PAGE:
As the federal government looks at increasing regulation of the nonprofit sector, a new study says most charities already have boards that perform oversight functions for their organizations.
“Nonprofit Governance and Accountability,” conducted by the Nonprofit Listening Post Project of Johns Hopkins University, analyzes survey results from more than 600 U.S. charities.
Almost nine in 10 groups surveyed report their boards are highly or significantly involved in oversight functions, including setting the group’s mission, determining chief executives’ compensation and setting and reviewing budgets.
More than eight in 10 groups say their boards review auditing and accounting practices and sign off on important financial transactions, the study says.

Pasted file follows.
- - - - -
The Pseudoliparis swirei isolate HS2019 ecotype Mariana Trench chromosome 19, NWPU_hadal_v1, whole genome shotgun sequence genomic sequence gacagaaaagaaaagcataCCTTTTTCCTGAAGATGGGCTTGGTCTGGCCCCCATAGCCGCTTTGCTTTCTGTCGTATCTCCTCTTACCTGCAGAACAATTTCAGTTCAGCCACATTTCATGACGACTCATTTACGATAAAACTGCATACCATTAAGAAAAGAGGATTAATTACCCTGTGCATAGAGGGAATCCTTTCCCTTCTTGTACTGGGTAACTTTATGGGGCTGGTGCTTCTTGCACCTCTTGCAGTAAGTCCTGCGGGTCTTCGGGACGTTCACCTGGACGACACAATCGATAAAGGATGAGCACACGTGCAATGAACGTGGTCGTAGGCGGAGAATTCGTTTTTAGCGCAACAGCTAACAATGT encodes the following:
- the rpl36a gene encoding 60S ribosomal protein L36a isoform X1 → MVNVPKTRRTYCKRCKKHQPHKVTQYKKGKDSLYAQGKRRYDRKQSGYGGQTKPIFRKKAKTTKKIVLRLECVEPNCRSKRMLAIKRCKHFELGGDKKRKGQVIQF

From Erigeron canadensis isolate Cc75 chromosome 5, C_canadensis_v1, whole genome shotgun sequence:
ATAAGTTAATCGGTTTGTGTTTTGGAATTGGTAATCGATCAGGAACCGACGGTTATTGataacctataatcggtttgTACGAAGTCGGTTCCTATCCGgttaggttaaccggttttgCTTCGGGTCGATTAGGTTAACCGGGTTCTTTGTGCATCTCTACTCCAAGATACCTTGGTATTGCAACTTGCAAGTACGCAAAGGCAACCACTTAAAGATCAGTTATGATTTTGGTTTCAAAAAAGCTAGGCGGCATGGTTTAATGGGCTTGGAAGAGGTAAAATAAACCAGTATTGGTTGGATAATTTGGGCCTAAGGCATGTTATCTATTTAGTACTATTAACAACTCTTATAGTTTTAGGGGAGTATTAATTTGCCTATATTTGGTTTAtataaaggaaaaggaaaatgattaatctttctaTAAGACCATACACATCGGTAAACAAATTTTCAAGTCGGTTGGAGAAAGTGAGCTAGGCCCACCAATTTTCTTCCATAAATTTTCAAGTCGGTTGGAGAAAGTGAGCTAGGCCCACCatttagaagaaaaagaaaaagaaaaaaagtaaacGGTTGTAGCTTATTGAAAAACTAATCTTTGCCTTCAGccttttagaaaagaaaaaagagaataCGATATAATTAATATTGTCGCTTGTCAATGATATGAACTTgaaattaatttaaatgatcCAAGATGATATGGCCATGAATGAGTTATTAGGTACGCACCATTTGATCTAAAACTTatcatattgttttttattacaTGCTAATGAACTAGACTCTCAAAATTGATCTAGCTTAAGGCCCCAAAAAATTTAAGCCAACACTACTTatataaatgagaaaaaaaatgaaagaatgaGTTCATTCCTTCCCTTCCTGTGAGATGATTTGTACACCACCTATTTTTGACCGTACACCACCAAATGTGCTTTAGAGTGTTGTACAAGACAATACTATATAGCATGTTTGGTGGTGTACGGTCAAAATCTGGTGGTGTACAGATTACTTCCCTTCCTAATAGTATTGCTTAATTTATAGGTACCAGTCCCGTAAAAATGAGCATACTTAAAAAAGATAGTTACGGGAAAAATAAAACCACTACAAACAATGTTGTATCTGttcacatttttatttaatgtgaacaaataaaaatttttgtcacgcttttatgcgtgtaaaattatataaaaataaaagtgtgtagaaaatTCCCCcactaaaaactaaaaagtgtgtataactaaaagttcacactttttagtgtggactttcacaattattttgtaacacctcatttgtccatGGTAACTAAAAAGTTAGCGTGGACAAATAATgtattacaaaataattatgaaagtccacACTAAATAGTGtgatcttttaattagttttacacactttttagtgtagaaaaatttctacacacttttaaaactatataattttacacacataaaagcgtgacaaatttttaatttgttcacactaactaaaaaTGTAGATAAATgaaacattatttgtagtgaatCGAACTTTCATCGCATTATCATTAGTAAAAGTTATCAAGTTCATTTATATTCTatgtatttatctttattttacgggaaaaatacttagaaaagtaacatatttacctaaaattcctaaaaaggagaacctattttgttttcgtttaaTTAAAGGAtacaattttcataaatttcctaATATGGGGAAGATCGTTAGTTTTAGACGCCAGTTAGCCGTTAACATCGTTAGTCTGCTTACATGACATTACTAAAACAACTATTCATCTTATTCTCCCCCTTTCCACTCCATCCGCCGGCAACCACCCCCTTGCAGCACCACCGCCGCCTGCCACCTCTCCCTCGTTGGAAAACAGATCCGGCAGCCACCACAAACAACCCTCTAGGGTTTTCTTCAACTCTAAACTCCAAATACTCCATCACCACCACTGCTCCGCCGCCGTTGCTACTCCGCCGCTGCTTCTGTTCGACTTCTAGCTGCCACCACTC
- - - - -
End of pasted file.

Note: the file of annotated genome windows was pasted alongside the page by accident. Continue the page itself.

More than nine in 10 of the nonprofits have undergone an independent audit within the last two years and share their financial reporting documents with their boards, the report says.
Virtually all groups surveyed say they have controls in place for accounting and finances, and more than eight in 10 have conflict-of-interest and travel expense policies, while almost three in four have codes of ethics for their staffs and board members.
Almost two in three nonprofits participate in at least one best-practice accreditation program, the study says, and four in five say their boards are at least somewhat knowledgeable about state and federal laws governing nonprofits.
“What this report shows is that the vast majority of nonprofit managers and governing boards take their fiscal responsibilities very seriously and have governance and accountability mechanisms in place that are far more up to the challenge than some recent accounts have suggested,” Lester Salamon, director of the Center for Civil Society Studies at Johns Hopkins, said in a statement.